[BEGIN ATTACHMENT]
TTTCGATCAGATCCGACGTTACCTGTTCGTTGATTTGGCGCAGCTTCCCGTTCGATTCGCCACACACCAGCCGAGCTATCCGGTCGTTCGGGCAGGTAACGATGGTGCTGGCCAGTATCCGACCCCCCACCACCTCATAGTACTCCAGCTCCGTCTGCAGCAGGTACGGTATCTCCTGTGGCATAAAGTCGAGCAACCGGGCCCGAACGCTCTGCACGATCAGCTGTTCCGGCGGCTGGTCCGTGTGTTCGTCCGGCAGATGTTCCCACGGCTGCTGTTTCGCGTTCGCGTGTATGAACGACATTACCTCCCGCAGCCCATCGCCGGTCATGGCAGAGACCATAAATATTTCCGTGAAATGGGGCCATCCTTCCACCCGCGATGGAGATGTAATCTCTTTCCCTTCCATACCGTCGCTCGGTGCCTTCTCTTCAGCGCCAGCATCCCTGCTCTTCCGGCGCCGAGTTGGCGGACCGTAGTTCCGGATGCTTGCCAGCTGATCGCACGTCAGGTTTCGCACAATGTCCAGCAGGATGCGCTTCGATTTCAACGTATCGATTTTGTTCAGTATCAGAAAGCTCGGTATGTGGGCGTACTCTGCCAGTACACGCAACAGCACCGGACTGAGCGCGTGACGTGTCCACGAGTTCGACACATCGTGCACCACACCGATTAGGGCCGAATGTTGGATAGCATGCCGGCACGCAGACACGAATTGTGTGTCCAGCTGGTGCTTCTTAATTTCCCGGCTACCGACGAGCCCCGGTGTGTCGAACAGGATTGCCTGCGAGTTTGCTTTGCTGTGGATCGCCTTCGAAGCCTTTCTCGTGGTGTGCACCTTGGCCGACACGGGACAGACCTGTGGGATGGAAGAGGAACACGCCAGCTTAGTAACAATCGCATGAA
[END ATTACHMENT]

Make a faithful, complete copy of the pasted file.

TTTCGATCAGATCCGACGTTACCTGTTCGTTGATTTGGCGCAGCTTCCCGTTCGATTCGCCACACACCAGCCGAGCTATCCGGTCGTTCGGGCAGGTAACGATGGTGCTGGCCAGTATCCGACCCCCCACCACCTCATAGTACTCCAGCTCCGTCTGCAGCAGGTACGGTATCTCCTGTGGCATAAAGTCGAGCAACCGGGCCCGAACGCTCTGCACGATCAGCTGTTCCGGCGGCTGGTCCGTGTGTTCGTCCGGCAGATGTTCCCACGGCTGCTGTTTCGCGTTCGCGTGTATGAACGACATTACCTCCCGCAGCCCATCGCCGGTCATGGCAGAGACCATAAATATTTCCGTGAAATGGGGCCATCCTTCCACCCGCGATGGAGATGTAATCTCTTTCCCTTCCATACCGTCGCTCGGTGCCTTCTCTTCAGCGCCAGCATCCCTGCTCTTCCGGCGCCGAGTTGGCGGACCGTAGTTCCGGATGCTTGCCAGCTGATCGCACGTCAGGTTTCGCACAATGTCCAGCAGGATGCGCTTCGATTTCAACGTATCGATTTTGTTCAGTATCAGAAAGCTCGGTATGTGGGCGTACTCTGCCAGTACACGCAACAGCACCGGACTGAGCGCGTGACGTGTCCACGAGTTCGACACATCGTGCACCACACCGATTAGGGCCGAATGTTGGATAGCATGCCGGCACGCAGACACGAATTGTGTGTCCAGCTGGTGCTTCTTAATTTCCCGGCTACCGACGAGCCCCGGTGTGTCGAACAGGATTGCCTGCGAGTTTGCTTTGCTGTGGATCGCCTTCGAAGCCTTTCTCGTGGTGTGCACCTTGGCCGACACGGGACAGACCTGTGGGATGGAAGAGGAACACGCCAGCTTAGTAACAATCGCATGAA